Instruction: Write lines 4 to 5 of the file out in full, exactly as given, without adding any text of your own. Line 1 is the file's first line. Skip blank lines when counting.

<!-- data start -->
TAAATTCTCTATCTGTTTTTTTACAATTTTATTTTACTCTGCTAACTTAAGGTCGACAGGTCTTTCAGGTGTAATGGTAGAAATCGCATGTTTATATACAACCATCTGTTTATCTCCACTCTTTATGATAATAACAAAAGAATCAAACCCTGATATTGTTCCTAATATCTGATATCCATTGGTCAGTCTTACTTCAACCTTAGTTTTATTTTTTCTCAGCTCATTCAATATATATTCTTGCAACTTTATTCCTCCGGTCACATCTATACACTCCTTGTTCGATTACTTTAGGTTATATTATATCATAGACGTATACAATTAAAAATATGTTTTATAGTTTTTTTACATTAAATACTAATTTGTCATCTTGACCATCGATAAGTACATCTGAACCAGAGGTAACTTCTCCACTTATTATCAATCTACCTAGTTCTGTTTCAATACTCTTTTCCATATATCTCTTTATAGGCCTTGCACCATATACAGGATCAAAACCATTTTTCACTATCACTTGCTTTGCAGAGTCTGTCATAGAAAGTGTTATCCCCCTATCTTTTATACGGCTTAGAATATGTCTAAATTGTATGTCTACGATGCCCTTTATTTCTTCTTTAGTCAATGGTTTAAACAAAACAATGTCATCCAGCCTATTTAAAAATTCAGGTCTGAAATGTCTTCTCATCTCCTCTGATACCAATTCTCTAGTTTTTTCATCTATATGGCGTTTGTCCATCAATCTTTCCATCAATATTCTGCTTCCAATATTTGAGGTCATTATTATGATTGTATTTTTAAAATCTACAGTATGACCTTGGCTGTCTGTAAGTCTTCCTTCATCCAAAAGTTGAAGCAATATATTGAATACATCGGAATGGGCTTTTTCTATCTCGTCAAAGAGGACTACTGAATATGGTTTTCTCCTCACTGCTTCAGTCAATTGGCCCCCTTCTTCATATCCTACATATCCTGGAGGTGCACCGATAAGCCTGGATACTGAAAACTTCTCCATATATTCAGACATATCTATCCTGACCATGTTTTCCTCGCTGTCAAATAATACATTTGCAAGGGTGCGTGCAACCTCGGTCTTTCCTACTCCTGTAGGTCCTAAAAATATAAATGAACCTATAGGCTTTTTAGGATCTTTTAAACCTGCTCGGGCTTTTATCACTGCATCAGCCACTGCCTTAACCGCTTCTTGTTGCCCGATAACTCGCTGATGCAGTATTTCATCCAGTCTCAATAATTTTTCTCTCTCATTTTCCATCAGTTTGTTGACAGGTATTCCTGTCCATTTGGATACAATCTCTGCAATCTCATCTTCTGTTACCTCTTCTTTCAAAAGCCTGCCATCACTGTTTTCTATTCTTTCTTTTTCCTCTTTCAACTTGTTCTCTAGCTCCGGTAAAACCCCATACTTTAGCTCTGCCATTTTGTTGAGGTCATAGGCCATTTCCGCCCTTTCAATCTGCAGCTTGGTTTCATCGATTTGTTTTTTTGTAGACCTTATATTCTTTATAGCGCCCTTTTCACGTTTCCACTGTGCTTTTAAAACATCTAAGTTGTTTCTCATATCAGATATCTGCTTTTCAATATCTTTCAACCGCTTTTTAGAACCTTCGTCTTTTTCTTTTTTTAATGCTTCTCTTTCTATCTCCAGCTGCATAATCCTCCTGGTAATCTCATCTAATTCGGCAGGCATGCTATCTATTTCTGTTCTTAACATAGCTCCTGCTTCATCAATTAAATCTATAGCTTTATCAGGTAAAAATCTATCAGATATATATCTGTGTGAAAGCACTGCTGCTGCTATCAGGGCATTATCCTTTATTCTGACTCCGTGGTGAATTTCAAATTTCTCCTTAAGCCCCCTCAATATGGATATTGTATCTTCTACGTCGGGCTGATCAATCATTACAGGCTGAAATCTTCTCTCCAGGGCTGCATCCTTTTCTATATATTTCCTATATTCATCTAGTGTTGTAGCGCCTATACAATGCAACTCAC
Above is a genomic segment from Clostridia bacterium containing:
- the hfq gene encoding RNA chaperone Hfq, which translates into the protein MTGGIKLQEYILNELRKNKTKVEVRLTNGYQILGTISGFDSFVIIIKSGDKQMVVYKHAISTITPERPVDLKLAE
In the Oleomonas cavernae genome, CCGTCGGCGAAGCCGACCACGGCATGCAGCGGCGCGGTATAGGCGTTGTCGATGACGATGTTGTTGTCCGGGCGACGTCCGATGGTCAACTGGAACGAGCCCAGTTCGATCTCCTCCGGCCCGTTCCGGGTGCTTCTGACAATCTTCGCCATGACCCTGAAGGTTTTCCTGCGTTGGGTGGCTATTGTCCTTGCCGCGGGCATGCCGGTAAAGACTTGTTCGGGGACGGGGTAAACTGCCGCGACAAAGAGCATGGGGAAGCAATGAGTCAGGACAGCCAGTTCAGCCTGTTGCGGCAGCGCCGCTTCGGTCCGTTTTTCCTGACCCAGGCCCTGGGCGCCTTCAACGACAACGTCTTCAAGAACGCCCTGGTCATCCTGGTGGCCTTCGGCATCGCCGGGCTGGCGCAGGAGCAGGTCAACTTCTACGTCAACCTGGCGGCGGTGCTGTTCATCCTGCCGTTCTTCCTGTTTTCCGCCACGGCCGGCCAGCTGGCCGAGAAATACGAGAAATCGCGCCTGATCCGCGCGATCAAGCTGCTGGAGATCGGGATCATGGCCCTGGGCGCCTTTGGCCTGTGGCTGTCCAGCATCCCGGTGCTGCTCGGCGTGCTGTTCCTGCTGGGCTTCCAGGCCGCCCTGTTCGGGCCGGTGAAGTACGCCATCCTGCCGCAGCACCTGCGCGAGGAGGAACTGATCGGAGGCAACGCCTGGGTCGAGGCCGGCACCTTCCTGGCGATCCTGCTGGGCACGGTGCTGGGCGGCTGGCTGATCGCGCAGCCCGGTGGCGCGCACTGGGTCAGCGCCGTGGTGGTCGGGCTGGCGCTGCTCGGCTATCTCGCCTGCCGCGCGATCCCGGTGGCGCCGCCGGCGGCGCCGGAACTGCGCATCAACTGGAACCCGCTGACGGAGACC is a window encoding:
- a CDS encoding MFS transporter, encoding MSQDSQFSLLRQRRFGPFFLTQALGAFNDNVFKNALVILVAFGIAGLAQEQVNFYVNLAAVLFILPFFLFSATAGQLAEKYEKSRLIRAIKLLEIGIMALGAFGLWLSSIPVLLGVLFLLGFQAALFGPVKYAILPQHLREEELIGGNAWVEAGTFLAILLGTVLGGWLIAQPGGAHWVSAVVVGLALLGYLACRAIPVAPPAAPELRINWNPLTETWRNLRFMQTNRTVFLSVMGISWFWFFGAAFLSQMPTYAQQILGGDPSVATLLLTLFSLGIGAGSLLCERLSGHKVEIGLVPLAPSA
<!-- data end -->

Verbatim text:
In the Oleomonas cavernae genome, CCGTCGGCGAAGCCGACCACGGCATGCAGCGGCGCGGTATAGGCGTTGTCGATGACGATGTTGTTGTCCGGGCGACGTCCGATGGTCAACTGGAACGAGCCCAGTTCGATCTCCTCCGGCCCGTTCCGGGTGCTTCTGACAATCTTCGCCATGACCCTGAAGGTTTTCCTGCGTTGGGTGGCTATTGTCCTTGCCGCGGGCATGCCGGTAAAGACTTGTTCGGGGACGGGGTAAACTGCCGCGACAAAGAGCATGGGGAAGCAATGAGTCAGGACAGCCAGTTCAGCCTGTTGCGGCAGCGCCGCTTCGGTCCGTTTTTCCTGACCCAGGCCCTGGGCGCCTTCAACGACAACGTCTTCAAGAACGCCCTGGTCATCCTGGTGGCCTTCGGCATCGCCGGGCTGGCGCAGGAGCAGGTCAACTTCTACGTCAACCTGGCGGCGGTGCTGTTCATCCTGCCGTTCTTCCTGTTTTCCGCCACGGCCGGCCAGCTGGCCGAGAAATACGAGAAATCGCGCCTGATCCGCGCGATCAAGCTGCTGGAGATCGGGATCATGGCCCTGGGCGCCTTTGGCCTGTGGCTGTCCAGCATCCCGGTGCTGCTCGGCGTGCTGTTCCTGCTGGGCTTCCAGGCCGCCCTGTTCGGGCCGGTGAAGTACGCCATCCTGCCGCAGCACCTGCGCGAGGAGGAACTGATCGGAGGCAACGCCTGGGTCGAGGCCGGCACCTTCCTGGCGATCCTGCTGGGCACGGTGCTGGGCGGCTGGCTGATCGCGCAGCCCGGTGGCGCGCACTGGGTCAGCGCCGTGGTGGTCGGGCTGGCGCTGCTCGGCTATCTCGCCTGCCGCGCGATCCCGGTGGCGCCGCCGGCGGCGCCGGAACTGCGCATCAACTGGAACCCGCTGACGGAGACC is a window encoding:
- a CDS encoding MFS transporter, encoding MSQDSQFSLLRQRRFGPFFLTQALGAFNDNVFKNALVILVAFGIAGLAQEQVNFYVNLAAVLFILPFFLFSATAGQLAEKYEKSRLIRAIKLLEIGIMALGAFGLWLSSIPVLLGVLFLLGFQAALFGPVKYAILPQHLREEELIGGNAWVEAGTFLAILLGTVLGGWLIAQPGGAHWVSAVVVGLALLGYLACRAIPVAPPAAPELRINWNPLTETWRNLRFMQTNRTVFLSVMGISWFWFFGAAFLSQMPTYAQQILGGDPSVATLLLTLFSLGIGAGSLLCERLSGHKVEIGLVPLAPSA